“We need to get the young kids involved and educate them that donating blood is easy to do,” Michel said. The drive was such a success that there have been discussions about making it an annual event, Michel continued.

A total of 200 pints of blood were donated at the event and 54 people enrolled for the bone marrow registry. These contributions will help both Carly and the many others throughout New York City that need blood transfusions.

“There was a wonderful turnout for Carly’s cause,” Lisa Horner said. “I’m so grateful.”

Parking and Traffic Issues Discussed at CB5

By Eric Yun

The year’s last Community Board 5 was used by board members as a chance to relax and enjoy a holiday party, but plenty of issues were still discussed.

Local elected officials, Council Members Karen Koslowitz (D-Forest Hills) and Elizabeth Crowley (D-Middle Village), Assembly Members Marge Markey (D-Maspeth) and Mike Miller (D-Woodhaven), Senator Joe Addabbo (D-Howard Beach), Representative Anthony Weiner (D-Kew Gardens) and Borough President Helen Marshall wished the community a safe and happy holiday season and New Years.

Crowley also told the community that as the Chair of the Fire and Criminal Justice Committee in the City Council she would con- tinue to fight against closing fire companies and against the FDNY proposal to charge fees for assisting motorists involved in crashes.

No Parking on Flushing Ave.

During the public hearings, William Grodnick, a member of the New York Army National Guard complained about the lack of parking on Flushing Avenue, 59th Avenue and 60th Street because of illegally parked tow trucks from American Auto Towing and Service located at 60-05 Flushing Avenue.

Residents voiced this complaint before. Last year, the Juniper Park Civic Association highlighted how numerous commercial vehicles block fire hydrants, driveways and crosswalks in that area of Maspeth.

Grodnick asked the board to help him contact authorities to clear the street because calls to 311 and the police department have gone unanswered.

“The parking is atrocious over there,” said Grodnick. “I come home from a hard day at work and I can’t find any parking.”

The owner of the company, who identified himself as Sammy, told The Forum that their trucks are parked legally, and the only driveways they block are their own.

However, local residents said the cars from the company are constant nuisances.

“They’re double parking all the time in front of my house,” one homeowner said. “I just want to live in peace.”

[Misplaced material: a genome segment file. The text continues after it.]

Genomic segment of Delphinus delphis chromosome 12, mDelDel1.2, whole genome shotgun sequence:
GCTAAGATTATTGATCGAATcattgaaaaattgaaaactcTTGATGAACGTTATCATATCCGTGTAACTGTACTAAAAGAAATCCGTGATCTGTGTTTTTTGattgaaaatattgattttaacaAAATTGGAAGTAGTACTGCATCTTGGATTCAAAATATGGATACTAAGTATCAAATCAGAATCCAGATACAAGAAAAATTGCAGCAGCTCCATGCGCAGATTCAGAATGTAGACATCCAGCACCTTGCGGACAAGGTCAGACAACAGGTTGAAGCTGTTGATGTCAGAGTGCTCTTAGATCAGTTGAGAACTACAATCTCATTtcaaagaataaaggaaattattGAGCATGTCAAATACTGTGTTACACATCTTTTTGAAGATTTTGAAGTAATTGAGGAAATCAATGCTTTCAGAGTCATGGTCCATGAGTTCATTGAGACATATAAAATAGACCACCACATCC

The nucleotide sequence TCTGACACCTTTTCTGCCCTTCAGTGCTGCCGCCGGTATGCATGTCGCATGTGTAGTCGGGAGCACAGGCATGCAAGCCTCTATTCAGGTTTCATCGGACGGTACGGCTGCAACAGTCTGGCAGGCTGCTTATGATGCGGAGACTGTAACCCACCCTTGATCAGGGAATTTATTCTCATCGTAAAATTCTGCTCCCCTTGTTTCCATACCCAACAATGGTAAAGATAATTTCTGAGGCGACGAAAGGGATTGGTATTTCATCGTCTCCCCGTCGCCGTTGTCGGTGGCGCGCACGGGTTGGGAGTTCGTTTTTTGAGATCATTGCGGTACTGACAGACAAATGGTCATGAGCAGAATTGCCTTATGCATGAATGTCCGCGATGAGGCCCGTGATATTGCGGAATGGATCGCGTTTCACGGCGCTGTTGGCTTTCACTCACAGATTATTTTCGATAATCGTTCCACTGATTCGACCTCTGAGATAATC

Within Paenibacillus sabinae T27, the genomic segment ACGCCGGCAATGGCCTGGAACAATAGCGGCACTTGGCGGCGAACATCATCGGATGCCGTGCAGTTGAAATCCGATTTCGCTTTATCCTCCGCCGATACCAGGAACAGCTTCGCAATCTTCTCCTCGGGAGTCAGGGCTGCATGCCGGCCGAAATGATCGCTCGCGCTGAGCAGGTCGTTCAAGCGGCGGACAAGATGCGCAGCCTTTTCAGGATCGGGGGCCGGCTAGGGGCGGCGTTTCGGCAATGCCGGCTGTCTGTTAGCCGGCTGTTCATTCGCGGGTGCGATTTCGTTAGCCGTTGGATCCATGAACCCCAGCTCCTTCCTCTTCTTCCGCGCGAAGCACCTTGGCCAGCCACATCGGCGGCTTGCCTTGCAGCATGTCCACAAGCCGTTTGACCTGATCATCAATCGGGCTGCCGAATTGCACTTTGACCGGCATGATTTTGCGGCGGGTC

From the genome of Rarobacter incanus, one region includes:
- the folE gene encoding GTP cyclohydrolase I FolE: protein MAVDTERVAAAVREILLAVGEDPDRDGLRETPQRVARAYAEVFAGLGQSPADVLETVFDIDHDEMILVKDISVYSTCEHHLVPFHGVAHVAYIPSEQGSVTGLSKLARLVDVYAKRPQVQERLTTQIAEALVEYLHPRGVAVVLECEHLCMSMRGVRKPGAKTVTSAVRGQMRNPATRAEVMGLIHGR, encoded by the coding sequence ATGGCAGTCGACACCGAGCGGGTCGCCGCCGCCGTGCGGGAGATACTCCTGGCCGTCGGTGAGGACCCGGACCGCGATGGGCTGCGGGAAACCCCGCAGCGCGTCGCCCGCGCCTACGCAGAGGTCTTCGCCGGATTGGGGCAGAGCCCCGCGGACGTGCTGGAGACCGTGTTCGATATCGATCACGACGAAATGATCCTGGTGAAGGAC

The Board asked Grodnick to assemble more facts and pictures and present them at the next Transportation Committee meeting.

Dangers on Mount Olivet Crescent

In other traffic related news, the board discussed changes to Mount Olivet Crescent between Eliot Avenue and Metropolitan Avenue. Repeated requests to install traffic lights at the intersection were finally heeded, but the Board said further analyses need to be conducted.

The problem, explained Vincet Arcuri, Chair of CB 5, is that cars speed down the downhill street towards Metropolitan Avenue to catch the traffic light. This has caused several accidents where drivers have hit side mirrors of parked cars or collided with other vehicles
travelling up the narrow street because they failed to yield.

One suggestion from the board was to make the street one way. However, J.P. DiTroia, President of the Fresh Pond Crematory located at 61-40 Mount Olivet Crescent, protested any changes to traffic regulations.

“Any disturbance of traffic would be a hindrance to the bereaved families,” DiTroia said.

Some suggestions include installing speed bumps along the street, but Arcuri feared speed bumps on a downhill road could lead to disastrous consequences.

World War II Factory Studied

During World War II, many of the small industrial factories around Queens were converted for war-time use. One site at 1127 and 1129 Irving Avenue at the edge of Ridgewood was used as a site for atomic bomb testing and manufacturing.

The Wolff-Alport Chemical Corporation extracted rare earth elements from monazite sand, a mineral found in Brazil, generating the radioactive byproduct thorium, according to
the New York City Department of Health and Mental Hygiene.

The Health Department conducted a thorough survey of the area that was completed in September. The findings were presented at a public meeting held on December 13 in Manhattan.

CB 5 District Manager Gary Giordano relayed the Department’s findings. The radioactive materials at the site are not a significant risk to the workers or the sur- rounding community, the Health Department said.